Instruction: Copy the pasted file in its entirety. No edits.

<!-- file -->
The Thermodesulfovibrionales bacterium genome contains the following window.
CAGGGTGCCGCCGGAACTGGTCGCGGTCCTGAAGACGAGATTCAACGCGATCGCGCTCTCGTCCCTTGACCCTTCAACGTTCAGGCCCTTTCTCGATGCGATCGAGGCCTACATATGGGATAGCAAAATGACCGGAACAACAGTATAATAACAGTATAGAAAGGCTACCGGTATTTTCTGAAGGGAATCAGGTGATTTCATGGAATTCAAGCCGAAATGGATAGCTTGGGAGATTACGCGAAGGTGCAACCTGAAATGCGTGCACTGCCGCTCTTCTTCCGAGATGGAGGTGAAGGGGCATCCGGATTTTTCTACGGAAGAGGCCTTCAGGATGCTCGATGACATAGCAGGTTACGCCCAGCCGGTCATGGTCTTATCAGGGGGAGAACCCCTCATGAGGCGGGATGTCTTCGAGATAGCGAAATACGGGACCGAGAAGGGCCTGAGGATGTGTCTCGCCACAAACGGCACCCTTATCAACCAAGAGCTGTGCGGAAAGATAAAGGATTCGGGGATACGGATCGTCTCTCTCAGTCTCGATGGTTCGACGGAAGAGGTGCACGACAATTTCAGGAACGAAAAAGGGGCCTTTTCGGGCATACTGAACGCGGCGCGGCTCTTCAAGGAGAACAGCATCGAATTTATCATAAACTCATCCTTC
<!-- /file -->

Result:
The Thermodesulfovibrionales bacterium genome contains the following window.
CAGGGTGCCGCCGGAACTGGTCGCGGTCCTGAAGACGAGATTCAACGCGATCGCGCTCTCGTCCCTTGACCCTTCAACGTTCAGGCCCTTTCTCGATGCGATCGAGGCCTACATATGGGATAGCAAAATGACCGGAACAACAGTATAATAACAGTATAGAAAGGCTACCGGTATTTTCTGAAGGGAATCAGGTGATTTCATGGAATTCAAGCCGAAATGGATAGCTTGGGAGATTACGCGAAGGTGCAACCTGAAATGCGTGCACTGCCGCTCTTCTTCCGAGATGGAGGTGAAGGGGCATCCGGATTTTTCTACGGAAGAGGCCTTCAGGATGCTCGATGACATAGCAGGTTACGCCCAGCCGGTCATGGTCTTATCAGGGGGAGAACCCCTCATGAGGCGGGATGTCTTCGAGATAGCGAAATACGGGACCGAGAAGGGCCTGAGGATGTGTCTCGCCACAAACGGCACCCTTATCAACCAAGAGCTGTGCGGAAAGATAAAGGATTCGGGGATACGGATCGTCTCTCTCAGTCTCGATGGTTCGACGGAAGAGGTGCACGACAATTTCAGGAACGAAAAAGGGGCCTTTTCGGGCATACTGAACGCGGCGCGGCTCTTCAAGGAGAACAGCATCGAATTTATCATAAACTCATCCTTC